In a short life of 33 years, Saint Catherine of Siena never seems to have wasted a moment. She is remembered as a mystic who, after a vision at the tender age of 6, devoted herself not only to a life of prayer, but also of service, activism, reform, and counsel to some of the most powerful men of her time. She nursed the least loved patients—those suffering from leprosy and advanced cancer. She wrote hundreds of letters, and through them convinced priests and bishops to give up their wealth and luxury and live more simply. She visited Pope Gregory XI in Avignon and convinced him to move the papacy back to Rome (it didn’t last, but still, a 29-year old woman in the 14th century shaming a Pope?). Honestly, she makes me feel like a slacker.
But the best aspect of studying Catherine for this piece came with the discovery—not difficult as she was a prolific writer—of the deeply faithful reflections on God that she left behind. In Godly Play, we often tell of people who “came so close to God, and God came so close to [them],” and it seems to me that Catherine was certainly among these.
If she were writing today, she’d have a massive social media presence and we’d all be retweeting and sharing her thoughts to our stories. I find that as a mom, there are many I want to offer my boys for reflection, strength, and comfort in this most challenging of years.
It is only through the shadows that one comes to know the light.
In the last 14 months, I’ve frequently felt a sense of walking through the shadow of the valley of death, both metaphorically and literally. The death tolls are staggering, the impact of long Covid and remote school and isolation and loneliness, and the division among neighbors…sometimes the shadows overwhelm us. I’m so grateful that Catherine is not instructing us to light the candle, because there are moments when it feels like no one has a match or the energy to strike one. But there is a deep hope that by going through the shadows, we will come to know the light. The light is there; God is holding it for us, persistently inviting us to turn and see it, and then to shine it beyond ourselves.
Preach the truth as if you had a million voices.
I so often question the value of my voice, knowing that others are wiser, better educated, more certain of themselves. But God has gifted me with the power to lift others’ voices—from the youth in our community marching against gun violence in their schools to Dr. Catherine Meeks in her untiring work for racial healing. I am struck, every time I hear her, at how soft-spoken Dr. Meeks is, and yet she proclaims the truth in an undeniable determination to do the work God has called her to do. Greta Thunberg, Amanda Gorman, Presiding Bishop Michael Curry, the hundreds of thousands who march and chant and show up for justice. And let’s remember the name of Darnella Frazier, the brave teen who recorded the murder of George Floyd. It occurs to me that there are as many ways to declare truth to power as there are causes that need our voice, and we can share this courage with our children by proclaiming to them the stories of people who lift their voices. This may not be exactly what Catherine of Siena, who seems never to have doubted the value of her own voice, meant, but I’m grateful for her words and a chance to discern how I can act on and teach them.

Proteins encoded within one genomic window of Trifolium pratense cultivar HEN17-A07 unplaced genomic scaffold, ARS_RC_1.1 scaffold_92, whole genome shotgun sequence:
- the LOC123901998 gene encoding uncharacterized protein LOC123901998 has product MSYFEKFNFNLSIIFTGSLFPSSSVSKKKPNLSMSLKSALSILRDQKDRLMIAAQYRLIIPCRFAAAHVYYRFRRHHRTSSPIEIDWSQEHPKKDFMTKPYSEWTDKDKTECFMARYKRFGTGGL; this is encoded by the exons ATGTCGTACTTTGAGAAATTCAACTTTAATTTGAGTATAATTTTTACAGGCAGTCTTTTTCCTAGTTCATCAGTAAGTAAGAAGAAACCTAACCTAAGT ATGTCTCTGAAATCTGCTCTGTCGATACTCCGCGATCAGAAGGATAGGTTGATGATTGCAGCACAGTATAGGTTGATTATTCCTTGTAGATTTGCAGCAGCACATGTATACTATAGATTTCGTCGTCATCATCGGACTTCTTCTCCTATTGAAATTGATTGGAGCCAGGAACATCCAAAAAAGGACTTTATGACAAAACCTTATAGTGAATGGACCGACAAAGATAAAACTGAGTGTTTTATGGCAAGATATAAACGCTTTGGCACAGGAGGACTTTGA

The soul is in God and God in the soul, just as the fish is in the sea and the sea in the fish.
I love this. I love the idea that we are swimming in the Spirit, and the Spirit is swimming in us. All the time. But why, then, is it sometimes so hard to feel God in our hearts? Why, then, is the world filled with tragedy and challenge? Over the last year, many of us have felt we’re swimming in heartbreak, division, and fear. How is it possible that God inhabits those same waters? Dr. Jack Levison, author of A Boundless God, describes the wind of the Spirit as both a “fickle friend” and a “relentless enemy.” How do we relate this to the loving and gentle God we want our children to know? Maybe we would serve them, and their long term faith, better if we remembered, as Dr. Levison says, that “the wind has to blow so we can feel it; this is the work of the Spirit—constant movement, constant change.”
So, perhaps, the God our children should know desires that we follow another line from Saint Catherine:
Start being brave about everything. Drive out darkness and spread light. Don’t look at your weaknesses. Realize instead that in Christ crucified you can do everything.
Amen, and thank you Catherine.
[Image Credit: Rutilio di Lorenzo Manetti, Public domain, via Wikimedia Commons]